Most Americans Think A President Trump Would Be Bad For The U.S.

And less than one-third think either candidate is likely to directly benefit the nation.
Republican presidential nominee Donald Trump attends a campaign event in Wilmington, Ohio, on Nov. 4, 2016.
Republican presidential nominee Donald Trump attends a campaign event in Wilmington, Ohio, on Nov. 4, 2016.

Most Americans think a Donald Trump presidency would be bad for the country, a new HuffPost/YouGov survey finds.

A majority, 53 percent, say that electing the Republican nominee will hurt the U.S. as a whole, while 30 percent say it will help and 17 percent say it won’t make much of a difference or are unsure.

Meanwhile, 44 percent think electing Democratic nominee Hillary Clinton will hurt the U.S. as a whole, 29 percent think it will help and 28 percent think it won’t make much of a difference or don’t know what effect it will have.

Less than one-third of Americans expect either presidential candidate to help them, their families or people like them. Just 28 percent think Clinton will help people like them, while 25 percent say she’ll help them and their family. For Trump, those numbers are a similar 29 percent and 25 percent, respectively.

Underlying the results is a deep partisan split. Members of both parties think their nominees will do direct good, but they’re even more convinced that their opponent will do serious harm.

Fifty-nine percent of Democrats think Clinton will help both the U.S. as a whole and people like them, but an even greater majority ― 89 percent ― expect Trump to hurt the country, and 81 percent think he’ll hurt people like them. Fifty-three percent think that a Clinton presidency will personally help them and their family, while 77 percent expect that a Trump presidency will be personally detrimental to them.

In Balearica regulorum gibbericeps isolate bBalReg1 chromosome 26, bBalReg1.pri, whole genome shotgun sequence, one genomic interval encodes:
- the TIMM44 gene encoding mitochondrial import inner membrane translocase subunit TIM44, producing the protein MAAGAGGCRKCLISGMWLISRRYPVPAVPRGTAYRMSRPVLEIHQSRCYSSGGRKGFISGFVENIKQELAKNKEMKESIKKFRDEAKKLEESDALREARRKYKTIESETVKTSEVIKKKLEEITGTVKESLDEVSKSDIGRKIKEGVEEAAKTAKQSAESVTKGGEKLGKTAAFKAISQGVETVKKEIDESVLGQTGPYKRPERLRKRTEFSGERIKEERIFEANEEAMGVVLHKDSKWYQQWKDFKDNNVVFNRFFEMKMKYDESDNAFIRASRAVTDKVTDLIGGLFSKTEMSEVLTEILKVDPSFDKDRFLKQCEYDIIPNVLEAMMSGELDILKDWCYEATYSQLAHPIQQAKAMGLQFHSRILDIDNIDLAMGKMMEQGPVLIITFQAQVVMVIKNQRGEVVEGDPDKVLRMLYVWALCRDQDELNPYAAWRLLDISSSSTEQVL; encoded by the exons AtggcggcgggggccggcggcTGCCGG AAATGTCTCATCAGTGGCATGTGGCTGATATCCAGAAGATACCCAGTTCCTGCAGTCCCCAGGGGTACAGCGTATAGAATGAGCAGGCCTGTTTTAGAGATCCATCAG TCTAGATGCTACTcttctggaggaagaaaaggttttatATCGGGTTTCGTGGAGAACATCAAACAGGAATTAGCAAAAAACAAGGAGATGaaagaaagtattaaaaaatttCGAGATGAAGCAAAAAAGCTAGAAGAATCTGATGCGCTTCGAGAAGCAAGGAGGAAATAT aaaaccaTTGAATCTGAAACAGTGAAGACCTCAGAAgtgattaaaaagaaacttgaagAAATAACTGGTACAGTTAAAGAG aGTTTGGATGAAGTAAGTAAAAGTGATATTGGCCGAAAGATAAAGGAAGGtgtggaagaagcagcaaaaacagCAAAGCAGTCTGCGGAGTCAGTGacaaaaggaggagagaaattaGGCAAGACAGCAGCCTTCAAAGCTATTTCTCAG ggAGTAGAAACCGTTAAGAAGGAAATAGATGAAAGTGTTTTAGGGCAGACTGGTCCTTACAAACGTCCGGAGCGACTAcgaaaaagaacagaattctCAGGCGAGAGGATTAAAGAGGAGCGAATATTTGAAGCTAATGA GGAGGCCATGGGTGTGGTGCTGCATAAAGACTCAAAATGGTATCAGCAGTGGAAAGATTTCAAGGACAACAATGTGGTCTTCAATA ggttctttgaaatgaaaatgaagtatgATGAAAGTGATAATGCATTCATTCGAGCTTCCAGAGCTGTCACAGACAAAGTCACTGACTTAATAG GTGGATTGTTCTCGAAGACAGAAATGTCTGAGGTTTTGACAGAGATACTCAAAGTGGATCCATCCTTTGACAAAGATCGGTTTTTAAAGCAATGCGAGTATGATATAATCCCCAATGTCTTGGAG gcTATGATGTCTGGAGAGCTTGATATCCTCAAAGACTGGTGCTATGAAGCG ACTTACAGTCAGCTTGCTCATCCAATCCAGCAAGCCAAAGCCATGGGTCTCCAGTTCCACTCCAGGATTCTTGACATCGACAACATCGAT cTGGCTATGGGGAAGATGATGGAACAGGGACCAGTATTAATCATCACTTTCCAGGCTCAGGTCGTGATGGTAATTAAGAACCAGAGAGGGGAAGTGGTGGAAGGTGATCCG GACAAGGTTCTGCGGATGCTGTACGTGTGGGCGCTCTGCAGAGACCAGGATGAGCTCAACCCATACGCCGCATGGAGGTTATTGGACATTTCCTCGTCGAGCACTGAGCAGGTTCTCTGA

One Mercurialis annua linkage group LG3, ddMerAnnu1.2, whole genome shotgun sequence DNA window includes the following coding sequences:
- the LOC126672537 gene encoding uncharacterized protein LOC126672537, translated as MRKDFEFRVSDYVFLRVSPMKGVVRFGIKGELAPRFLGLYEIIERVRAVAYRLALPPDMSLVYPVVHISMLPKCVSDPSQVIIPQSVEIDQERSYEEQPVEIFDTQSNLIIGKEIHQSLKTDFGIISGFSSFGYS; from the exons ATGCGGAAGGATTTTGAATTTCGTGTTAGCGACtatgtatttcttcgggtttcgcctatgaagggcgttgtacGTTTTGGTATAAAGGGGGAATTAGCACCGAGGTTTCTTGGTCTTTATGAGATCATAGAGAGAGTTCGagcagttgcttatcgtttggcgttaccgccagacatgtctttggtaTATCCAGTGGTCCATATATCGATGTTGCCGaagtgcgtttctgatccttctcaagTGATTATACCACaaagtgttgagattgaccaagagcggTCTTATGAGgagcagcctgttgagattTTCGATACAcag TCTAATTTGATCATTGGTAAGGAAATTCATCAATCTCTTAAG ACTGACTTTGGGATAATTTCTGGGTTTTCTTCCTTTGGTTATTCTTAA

Across the aisle, 63 percent of Republicans expect Trump to help the country as a whole if elected, while 82 percent say Clinton will hurt it. Sixty-five percent expect Trump to help people like them, and 55 percent believe he will help their families. Meanwhile, 81 percent think Clinton will hurt people like them, and 72 percent believe her presidency will have a direct, negative impact on them and their families.

The HuffPost/YouGov poll consisted of 1,000 completed interviews conducted Oct. 27-31 among U.S. adults, using a sample selected from YouGov’s opt-in online panel to match the demographics and other characteristics of the adult U.S. population.

The Huffington Post has teamed up with YouGov to conduct daily opinion polls.You can learn more about this project and take part in YouGov’s nationally representative opinion polling. Data from all HuffPost/YouGov polls can be found here. More details on the polls’ methodology are available here.

Most surveys report a margin of error that represents some, but not all, potential survey errors. YouGov’s reports include a model-based margin of error, which rests on a specific set of statistical assumptions about the selected sample, rather than the standard methodology for random probability sampling. If these assumptions are wrong, the model-based margin of error may also be inaccurate. Click here for a more detailed explanation of the model-based margin of error.